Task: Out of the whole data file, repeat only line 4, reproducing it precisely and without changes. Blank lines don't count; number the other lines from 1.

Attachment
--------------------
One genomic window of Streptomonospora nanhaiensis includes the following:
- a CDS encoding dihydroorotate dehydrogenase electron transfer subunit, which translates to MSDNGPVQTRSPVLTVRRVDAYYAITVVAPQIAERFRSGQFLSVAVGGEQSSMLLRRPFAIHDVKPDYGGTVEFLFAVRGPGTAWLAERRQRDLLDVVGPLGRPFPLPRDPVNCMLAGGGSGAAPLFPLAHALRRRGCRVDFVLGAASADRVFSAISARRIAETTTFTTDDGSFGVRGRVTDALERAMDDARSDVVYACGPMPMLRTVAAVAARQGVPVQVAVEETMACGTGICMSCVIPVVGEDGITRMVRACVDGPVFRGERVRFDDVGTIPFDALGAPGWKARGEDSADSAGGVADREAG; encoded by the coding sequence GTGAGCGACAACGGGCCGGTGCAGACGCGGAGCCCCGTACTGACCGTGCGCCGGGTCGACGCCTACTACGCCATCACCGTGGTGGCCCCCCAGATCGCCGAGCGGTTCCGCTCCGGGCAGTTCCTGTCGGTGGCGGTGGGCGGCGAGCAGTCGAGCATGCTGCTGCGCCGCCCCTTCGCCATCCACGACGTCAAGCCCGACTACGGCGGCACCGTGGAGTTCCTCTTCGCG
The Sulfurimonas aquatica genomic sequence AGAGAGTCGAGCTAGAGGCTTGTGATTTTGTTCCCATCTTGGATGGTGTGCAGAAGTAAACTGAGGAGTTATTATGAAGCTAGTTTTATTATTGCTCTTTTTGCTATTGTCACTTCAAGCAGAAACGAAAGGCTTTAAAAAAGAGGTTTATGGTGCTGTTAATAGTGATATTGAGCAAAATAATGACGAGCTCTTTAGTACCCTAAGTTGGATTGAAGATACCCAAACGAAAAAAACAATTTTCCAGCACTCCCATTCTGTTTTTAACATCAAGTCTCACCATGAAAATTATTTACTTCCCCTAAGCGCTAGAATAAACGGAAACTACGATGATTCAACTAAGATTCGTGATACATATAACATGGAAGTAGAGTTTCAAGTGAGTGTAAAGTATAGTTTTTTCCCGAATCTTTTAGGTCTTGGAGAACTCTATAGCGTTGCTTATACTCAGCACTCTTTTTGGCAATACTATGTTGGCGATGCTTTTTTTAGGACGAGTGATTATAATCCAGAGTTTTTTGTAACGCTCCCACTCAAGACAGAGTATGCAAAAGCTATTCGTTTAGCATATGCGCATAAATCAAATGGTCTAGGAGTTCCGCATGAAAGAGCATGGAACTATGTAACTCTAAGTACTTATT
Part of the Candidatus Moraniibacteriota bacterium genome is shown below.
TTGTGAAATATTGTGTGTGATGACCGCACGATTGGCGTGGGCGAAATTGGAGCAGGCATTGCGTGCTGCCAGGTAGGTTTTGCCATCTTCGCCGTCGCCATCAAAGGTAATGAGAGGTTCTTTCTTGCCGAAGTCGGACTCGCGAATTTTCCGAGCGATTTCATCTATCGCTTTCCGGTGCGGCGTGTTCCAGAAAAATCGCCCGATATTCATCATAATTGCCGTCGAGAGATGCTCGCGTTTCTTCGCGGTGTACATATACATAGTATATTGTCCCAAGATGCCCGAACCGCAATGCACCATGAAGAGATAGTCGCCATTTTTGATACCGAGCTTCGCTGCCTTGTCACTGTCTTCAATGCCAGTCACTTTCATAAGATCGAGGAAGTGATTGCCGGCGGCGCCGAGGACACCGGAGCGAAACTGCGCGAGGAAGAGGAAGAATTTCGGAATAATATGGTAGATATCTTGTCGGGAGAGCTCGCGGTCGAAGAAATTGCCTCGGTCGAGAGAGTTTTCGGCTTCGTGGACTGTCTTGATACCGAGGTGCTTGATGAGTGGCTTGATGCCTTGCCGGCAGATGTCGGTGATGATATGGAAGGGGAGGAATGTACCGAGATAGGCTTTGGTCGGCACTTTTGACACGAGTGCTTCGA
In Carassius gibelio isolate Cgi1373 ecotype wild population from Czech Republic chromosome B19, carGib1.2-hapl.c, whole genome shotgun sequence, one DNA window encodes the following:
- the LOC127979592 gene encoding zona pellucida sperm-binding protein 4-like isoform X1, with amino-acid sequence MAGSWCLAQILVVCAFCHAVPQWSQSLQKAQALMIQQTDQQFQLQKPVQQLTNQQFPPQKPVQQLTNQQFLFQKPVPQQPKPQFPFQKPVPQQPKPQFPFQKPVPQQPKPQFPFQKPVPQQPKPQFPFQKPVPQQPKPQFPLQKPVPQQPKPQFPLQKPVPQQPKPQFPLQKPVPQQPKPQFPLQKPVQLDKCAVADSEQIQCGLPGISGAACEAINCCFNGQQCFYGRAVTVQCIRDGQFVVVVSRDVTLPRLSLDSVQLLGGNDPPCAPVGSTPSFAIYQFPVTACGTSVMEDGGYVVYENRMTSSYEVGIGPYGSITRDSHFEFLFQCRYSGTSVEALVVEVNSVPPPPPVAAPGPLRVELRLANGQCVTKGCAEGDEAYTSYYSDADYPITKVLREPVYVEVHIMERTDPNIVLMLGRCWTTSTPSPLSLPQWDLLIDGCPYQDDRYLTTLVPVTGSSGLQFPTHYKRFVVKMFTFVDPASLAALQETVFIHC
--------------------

Part of the Candidatus Moraniibacteriota bacterium genome is shown below.